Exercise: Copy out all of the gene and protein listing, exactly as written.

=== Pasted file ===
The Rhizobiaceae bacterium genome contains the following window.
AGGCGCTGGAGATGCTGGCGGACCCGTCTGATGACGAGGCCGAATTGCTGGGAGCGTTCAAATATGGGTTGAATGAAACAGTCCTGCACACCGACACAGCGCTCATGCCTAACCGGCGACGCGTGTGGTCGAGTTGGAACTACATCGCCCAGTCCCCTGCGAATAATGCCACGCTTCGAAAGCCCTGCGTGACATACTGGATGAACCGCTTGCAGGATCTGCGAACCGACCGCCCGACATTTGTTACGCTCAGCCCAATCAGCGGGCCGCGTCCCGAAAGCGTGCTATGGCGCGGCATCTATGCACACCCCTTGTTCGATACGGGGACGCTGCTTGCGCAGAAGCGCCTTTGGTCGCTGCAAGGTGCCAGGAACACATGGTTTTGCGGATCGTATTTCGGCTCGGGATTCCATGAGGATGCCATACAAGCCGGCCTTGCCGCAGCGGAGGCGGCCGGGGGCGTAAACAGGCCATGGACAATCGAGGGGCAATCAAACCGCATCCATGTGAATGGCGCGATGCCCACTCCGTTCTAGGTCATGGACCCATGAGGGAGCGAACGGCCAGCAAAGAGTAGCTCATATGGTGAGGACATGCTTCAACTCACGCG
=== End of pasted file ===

The Rhizobiaceae bacterium genome contains the following window.
AGGCGCTGGAGATGCTGGCGGACCCGTCTGATGACGAGGCCGAATTGCTGGGAGCGTTCAAATATGGGTTGAATGAAACAGTCCTGCACACCGACACAGCGCTCATGCCTAACCGGCGACGCGTGTGGTCGAGTTGGAACTACATCGCCCAGTCCCCTGCGAATAATGCCACGCTTCGAAAGCCCTGCGTGACATACTGGATGAACCGCTTGCAGGATCTGCGAACCGACCGCCCGACATTTGTTACGCTCAGCCCAATCAGCGGGCCGCGTCCCGAAAGCGTGCTATGGCGCGGCATCTATGCACACCCCTTGTTCGATACGGGGACGCTGCTTGCGCAGAAGCGCCTTTGGTCGCTGCAAGGTGCCAGGAACACATGGTTTTGCGGATCGTATTTCGGCTCGGGATTCCATGAGGATGCCATACAAGCCGGCCTTGCCGCAGCGGAGGCGGCCGGGGGCGTAAACAGGCCATGGACAATCGAGGGGCAATCAAACCGCATCCATGTGAATGGCGCGATGCCCACTCCGTTCTAGGTCATGGACCCATGAGGGAGCGAACGGCCAGCAAAGAGTAGCTCATATGGTGAGGACATGCTTCAACTCACGCG